Digital Strategy, Access to Data Transforms Financial Services Firm
Right-size Technology Solutions, Enterprise Data Warehouse Spurs Turnaround
A private equity firm approached Saxony Partners’ Financial Services team with a problem – a Financial Services company they owned was losing money. The company included a large mortgage department, which accounted for the bulk of its revenue.
The firm purchased the company when rates were low and the mortgage industry was riding high. But now rates were going in the opposite direction, the firm was hemorrhaging money, and investors worried that they would not be able to break-even on a sale – if they could find a buyer for the company at all.
Could Saxony figure out the problem, stop the bleeding, and help the firm get the lender in shape enough to sell?
With that mandate, the team at Saxony got to work. They quickly discovered why expenses were high (one reason: the firm had overspent on technology) and why profitability was low (lack of timely access to data was a factor). Speaking of data, the Saxony team also discovered that the company was not making data-driven decisions, in general.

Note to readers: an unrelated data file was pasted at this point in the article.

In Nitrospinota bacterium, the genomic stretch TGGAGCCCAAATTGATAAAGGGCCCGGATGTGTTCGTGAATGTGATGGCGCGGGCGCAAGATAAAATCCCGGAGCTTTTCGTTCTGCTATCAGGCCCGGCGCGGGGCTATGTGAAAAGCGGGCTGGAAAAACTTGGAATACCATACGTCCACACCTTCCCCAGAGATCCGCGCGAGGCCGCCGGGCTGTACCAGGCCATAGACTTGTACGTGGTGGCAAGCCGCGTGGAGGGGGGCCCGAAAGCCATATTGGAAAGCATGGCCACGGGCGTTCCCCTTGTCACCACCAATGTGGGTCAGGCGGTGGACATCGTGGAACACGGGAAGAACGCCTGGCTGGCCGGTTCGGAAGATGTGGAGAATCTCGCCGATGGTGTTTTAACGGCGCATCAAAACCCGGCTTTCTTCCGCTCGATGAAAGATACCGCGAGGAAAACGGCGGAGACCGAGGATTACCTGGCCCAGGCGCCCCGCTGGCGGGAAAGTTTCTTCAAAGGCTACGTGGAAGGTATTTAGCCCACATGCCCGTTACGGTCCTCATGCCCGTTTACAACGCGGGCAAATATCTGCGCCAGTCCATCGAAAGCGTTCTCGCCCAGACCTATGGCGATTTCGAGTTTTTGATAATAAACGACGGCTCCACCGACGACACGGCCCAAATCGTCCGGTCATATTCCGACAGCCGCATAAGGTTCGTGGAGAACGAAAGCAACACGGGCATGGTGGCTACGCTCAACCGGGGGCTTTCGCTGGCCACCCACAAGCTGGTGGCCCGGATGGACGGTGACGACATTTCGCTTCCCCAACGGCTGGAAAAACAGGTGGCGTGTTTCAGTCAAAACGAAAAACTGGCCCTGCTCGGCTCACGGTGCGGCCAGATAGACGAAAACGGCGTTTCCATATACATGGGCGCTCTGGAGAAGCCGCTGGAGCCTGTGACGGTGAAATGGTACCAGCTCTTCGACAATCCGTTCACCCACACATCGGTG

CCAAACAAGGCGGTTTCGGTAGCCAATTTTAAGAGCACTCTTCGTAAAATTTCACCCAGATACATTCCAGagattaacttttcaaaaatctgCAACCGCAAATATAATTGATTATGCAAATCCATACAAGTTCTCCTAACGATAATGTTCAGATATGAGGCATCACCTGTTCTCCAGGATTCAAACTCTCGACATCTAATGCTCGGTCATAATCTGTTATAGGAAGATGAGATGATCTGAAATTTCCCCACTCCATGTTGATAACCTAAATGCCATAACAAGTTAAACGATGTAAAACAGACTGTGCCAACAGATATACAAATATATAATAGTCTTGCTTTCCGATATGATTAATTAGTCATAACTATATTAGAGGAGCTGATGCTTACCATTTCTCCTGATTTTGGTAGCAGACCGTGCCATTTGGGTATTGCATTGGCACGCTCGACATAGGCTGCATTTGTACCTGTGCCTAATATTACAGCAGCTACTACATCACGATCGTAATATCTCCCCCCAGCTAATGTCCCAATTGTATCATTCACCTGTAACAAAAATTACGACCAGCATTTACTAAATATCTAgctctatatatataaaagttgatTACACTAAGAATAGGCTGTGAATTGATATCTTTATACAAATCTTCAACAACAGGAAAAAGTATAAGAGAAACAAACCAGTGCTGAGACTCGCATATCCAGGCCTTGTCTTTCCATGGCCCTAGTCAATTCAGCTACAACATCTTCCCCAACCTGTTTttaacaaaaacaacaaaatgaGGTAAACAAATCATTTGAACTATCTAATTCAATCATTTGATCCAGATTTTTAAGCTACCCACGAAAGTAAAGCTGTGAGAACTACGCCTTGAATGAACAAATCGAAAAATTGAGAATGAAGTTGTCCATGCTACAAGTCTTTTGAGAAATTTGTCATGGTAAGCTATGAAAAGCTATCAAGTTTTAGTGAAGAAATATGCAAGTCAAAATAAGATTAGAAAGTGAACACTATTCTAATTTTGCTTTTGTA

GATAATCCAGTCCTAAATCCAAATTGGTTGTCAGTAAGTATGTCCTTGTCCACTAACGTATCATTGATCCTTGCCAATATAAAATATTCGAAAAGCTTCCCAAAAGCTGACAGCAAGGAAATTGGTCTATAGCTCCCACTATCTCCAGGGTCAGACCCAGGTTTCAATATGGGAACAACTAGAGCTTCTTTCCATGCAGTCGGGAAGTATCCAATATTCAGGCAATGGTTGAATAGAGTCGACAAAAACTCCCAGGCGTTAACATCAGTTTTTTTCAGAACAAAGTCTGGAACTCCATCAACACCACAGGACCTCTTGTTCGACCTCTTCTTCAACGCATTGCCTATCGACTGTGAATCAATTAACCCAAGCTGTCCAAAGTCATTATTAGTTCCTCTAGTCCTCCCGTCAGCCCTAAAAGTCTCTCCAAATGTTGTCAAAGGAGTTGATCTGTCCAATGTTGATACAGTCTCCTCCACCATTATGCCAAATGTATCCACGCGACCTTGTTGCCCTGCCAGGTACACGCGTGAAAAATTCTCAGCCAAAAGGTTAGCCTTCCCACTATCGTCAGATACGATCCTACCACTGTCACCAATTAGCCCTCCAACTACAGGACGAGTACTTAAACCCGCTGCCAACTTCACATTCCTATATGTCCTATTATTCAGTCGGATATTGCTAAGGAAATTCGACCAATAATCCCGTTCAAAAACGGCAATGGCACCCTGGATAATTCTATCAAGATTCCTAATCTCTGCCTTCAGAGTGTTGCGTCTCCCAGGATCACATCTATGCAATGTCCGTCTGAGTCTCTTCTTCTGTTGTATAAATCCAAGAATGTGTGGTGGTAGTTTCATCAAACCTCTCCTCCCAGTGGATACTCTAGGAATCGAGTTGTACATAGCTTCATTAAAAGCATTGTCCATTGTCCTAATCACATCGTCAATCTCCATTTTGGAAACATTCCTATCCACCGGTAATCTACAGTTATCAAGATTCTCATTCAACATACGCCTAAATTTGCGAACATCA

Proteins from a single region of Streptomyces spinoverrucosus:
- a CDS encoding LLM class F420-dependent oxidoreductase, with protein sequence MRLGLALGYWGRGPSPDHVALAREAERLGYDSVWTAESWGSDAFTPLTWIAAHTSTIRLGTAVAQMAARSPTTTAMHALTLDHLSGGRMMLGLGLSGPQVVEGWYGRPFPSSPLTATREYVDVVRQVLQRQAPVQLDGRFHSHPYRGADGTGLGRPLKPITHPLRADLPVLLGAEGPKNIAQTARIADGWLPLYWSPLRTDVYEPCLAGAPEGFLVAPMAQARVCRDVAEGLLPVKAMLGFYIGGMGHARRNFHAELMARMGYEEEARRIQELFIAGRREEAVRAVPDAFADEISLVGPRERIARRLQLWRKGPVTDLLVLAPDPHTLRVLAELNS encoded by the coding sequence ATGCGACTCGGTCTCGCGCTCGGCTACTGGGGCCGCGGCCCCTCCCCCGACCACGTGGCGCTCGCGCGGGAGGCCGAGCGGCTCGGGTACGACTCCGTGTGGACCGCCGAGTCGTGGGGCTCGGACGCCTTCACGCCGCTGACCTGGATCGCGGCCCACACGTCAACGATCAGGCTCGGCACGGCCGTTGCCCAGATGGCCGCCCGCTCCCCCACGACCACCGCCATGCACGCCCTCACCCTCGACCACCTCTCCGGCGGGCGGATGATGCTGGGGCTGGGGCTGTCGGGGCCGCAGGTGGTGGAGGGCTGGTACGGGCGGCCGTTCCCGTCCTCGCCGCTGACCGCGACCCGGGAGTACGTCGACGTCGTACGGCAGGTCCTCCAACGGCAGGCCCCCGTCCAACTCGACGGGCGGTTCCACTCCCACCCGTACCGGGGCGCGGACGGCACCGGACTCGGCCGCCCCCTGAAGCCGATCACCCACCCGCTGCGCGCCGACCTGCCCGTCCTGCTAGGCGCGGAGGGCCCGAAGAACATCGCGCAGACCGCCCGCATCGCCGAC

This research led to a plan, the plan led to a turnaround. And during the process, our consultants uncovered lessons applicable to all Financial Services firms, regardless of their size or organizational health.
Here’s the inside story.
A Note About Names
For the sake of privacy, we are keeping the names of both the Financial Services company and the private equity firm anonymous. Leadership at the Financial Services company changed hands at roughly the same time Saxony became engaged in the project. Were it not for those new, energized, effective leaders working in tandem with the Saxony team, the company’s turnaround would not have been so dramatic.
That said, the work we delivered on behalf of these firms – the thorough business process review, the right-sizing of the technology stack, the real-time pricing database, the custom-built enterprise data warehouse – can all be easily replicated for any other client.
The Best of Times, The Worst of Times
Between 2012 and 2016, when the private equity firm purchased the company, interest rates were low and trending lower.
“The mortgage industry was doing very well across the board,” said Thanh Nguyen, senior vice president at Saxony Partners. “People were calling in saying they wanted a new loan, or that they wanted to refinance their current loan because rates were down two to three percent from where they had been.”